Companies & Sectors
RCOM plans to sell tower assets to Brookfield for Rs 11,000 crore
Industrialist Anil Ambani-led Reliance Communications has signed a "non-binding term sheet" with Brookfield Infrastructure Group, through which the latter would acquire all the tower assets of RCOM for an upfront cash payment of Rs 11,000 crore, a company statement said here on Friday.
 
Reliance Communication will then become a tenant for the purpose of using the towers for its integrated telecom business. 
 
"Reliance Communications (RCOM) today announced the signing of a non-binding Term Sheet with Brookfield Infrastructure Group in relation to the proposed acquisition of RCOM's nationwide tower assets and related infrastructure by Brookfield," the statement said.
 
"RCOM will also enjoy 49 per cent future economic upside from the towers business, based on certain conditions," it added. Brookfield is an infrastructure assets management company.
 
According to sources, this is the largest-ever foreign direct investment coming into India in the infrastructure sector.
 
Under the Term Sheet, the specified assets are intended to be transferred from Reliance Infratel on a going concern basis into a separate special purpose vehicle, to be owned by Brookfield. RCOM will continue as an anchor tenant on the tower assets, under a long term master services agreement, for its integrated telecommunications business.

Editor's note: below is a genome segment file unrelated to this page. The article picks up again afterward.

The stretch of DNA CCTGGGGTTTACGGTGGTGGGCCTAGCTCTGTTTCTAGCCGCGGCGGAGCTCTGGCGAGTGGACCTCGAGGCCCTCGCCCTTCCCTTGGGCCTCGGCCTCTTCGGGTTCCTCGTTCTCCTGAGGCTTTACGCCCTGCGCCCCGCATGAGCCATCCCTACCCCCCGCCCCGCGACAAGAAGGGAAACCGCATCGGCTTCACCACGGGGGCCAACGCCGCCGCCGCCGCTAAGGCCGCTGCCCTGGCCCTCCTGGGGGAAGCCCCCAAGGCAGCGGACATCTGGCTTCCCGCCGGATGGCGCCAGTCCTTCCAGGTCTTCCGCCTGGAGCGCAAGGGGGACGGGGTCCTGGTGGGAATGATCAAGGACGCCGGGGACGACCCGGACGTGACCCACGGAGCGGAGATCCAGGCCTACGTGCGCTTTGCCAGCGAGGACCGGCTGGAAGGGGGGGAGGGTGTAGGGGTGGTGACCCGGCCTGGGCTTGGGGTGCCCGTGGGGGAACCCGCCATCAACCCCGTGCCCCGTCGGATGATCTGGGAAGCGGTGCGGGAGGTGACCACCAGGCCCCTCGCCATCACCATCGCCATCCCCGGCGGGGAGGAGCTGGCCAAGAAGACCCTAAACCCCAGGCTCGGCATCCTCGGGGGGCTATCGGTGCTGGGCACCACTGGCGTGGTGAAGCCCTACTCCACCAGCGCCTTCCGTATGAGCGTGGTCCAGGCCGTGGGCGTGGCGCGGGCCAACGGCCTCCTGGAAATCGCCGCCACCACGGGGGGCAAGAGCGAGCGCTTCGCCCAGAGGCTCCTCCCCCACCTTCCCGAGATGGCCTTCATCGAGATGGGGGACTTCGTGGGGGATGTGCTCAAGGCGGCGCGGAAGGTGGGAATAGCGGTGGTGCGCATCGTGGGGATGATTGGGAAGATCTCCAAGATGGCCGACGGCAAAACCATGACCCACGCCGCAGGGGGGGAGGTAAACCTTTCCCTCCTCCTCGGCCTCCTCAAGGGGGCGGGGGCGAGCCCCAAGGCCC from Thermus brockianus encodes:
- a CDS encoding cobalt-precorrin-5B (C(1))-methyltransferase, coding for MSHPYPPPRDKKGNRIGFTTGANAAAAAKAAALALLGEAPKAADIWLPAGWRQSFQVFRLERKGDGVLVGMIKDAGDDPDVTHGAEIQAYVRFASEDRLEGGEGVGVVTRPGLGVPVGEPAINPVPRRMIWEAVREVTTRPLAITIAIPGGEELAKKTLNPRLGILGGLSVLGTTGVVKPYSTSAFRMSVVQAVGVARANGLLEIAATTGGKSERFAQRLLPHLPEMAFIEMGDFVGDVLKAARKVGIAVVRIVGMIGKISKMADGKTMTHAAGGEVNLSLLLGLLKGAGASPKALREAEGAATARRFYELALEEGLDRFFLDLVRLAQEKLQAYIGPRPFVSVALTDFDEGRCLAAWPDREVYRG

"RCOM and Brookfield expect considerable growth in tenancies based on increasing 4G offerings by all telecom operators, and the fast accelerating trends in data consumption, which are expected to contribute to significant growth in revenues and profitability for the towers business in the future," the statement said.
 
Both the companies also see several opportunities for consolidation in the towers industry in India that will further enhance growth and value creation in the future. "RCOM intends to utilize the proceeds of the proposed transaction solely to reduce its debt."
 
The statement added: "The proposed transaction is subject to definitive documentation, customary approvals and certain other terms and conditions. Accordingly, there can be no certainty that a transaction will result. Further announcements will be made at an appropriate stage."
 
Disclaimer: Information, facts or opinions expressed in this news article are presented as sourced from IANS and do not reflect views of Moneylife and hence Moneylife is not responsible or liable for the same. As a source and news provider, IANS is responsible for accuracy, completeness, suitability and validity of any information in this article.

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How logical thinking can give you an advantage in life (The Funny Side)
Parents who can't control their kids in public are just not using the right vocabulary. I find that the line "Stop that or Dad will dance" instantly turns my children into angels. It's simple logic, a quality sadly missing in today's society. No one thinks any more.